Nineteen years after they went missing, the remains of Toughy and her crew were discovered in mountainous terrain five miles northeast of Nadzab.
The remains of the crew were interred at Arlington National Cemetery, in a group burial, on October 18, 1974. (Section 30, Grave 486) In April of 2013, after further investigation of the crash site, the remains of S/Sgt. Raymond E. Thompson (whose name also appears on the monument) were buried at Olney Cemetery in Pendleton, Oregon.
The image below is a contemporary (2017) Google Street view of the wartime residence of the Drucker family, at 359 Fort Washington Ave., in the (I assume…?!) Washington Heights section of New York.
Some other Jewish military casualties on Sunday, May 7, 1944, include…
Killed in Action
– .ת.נ.צ.ב.ה. –
Friedland, Max, Lt., 96919V, Wireless Operator / Air Gunner (At Maleme Airdrome, Crete)
South African Air Force, No. 24 Squadron
Mr. and Mrs. Isaac and Sarah Friedland (parents), 9 Alexandra Ave., Oranjezicht, Cape Town, Western Cape, South Africa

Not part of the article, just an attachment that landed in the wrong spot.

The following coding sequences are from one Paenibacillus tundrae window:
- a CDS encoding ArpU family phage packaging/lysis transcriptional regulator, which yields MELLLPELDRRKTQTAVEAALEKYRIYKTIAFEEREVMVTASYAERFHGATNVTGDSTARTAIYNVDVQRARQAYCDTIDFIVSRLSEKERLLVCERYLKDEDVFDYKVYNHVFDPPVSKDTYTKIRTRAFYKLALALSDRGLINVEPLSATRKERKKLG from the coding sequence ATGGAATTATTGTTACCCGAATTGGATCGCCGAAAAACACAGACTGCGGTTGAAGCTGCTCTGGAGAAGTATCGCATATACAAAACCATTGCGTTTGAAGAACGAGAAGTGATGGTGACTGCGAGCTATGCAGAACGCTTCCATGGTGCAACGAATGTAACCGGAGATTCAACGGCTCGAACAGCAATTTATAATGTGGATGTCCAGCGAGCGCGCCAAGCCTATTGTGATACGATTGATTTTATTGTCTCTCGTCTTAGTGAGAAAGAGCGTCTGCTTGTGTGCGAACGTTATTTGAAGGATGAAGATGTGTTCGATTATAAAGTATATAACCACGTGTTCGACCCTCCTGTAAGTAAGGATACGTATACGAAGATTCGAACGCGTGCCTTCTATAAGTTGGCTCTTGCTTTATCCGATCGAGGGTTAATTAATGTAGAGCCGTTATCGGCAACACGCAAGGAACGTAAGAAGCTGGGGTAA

Aircraft: Martin Marauder II; Serial number: FB508 (“T” – “HonkyTonk”); Pilot – Lt. Deryk Broosbank; 6 crew – no survivors
Buried at Suda Bay War Cemetery, Crete, Greece – Collective Grave 13,B,12-15
Eagles Victorious – 189
85 Years of South African Air Force – 292, 416
South African Jewish Times 9/7/45
Klippel, John Owen, F/O, 412149, Navigator
Royal Australian Air Force, No. 31 O.T.U. Unit, Debert / Headquarters, Ferry Command, Royal Air Force / Number 45 Atlantic Transport Group
Mr. and Mrs. Alec and Haidee Klippel (parents), Eridge Park Road, Bowral, New South Wales, Australia
Born Turramurra, New South Wales, Australia; 11/28/21
Mosquito XX, KB220, Pilot – F/Lt. George H. Wood; Aircraft lost during severe icing conditions on ferry flight between BW1 airfield, Greenland, and United Kingdom, via Iceland
Commemorated at Runnymede Memorial, Surrey, England – Panel 257
World War II Crash Sites in Iceland
Aviation Safety Network
The Jewish Chronicle 5/26/44
Silverman, George S., 2 Lt., 0-688116, Navigator, Air Medal, Purple Heart, 18 Missions
United States Army Air Force, 5th Air Force, 43rd Bomb Group, 64th Bomb Squadron (also in the Toughy crew)
Miss Florence Langbaum (fiancé), 70-39 Kessel St., Forest Hills, N.Y
Mrs. Lena Silverman (mother), 111-14 76th Ave., Forest Hills, N.Y.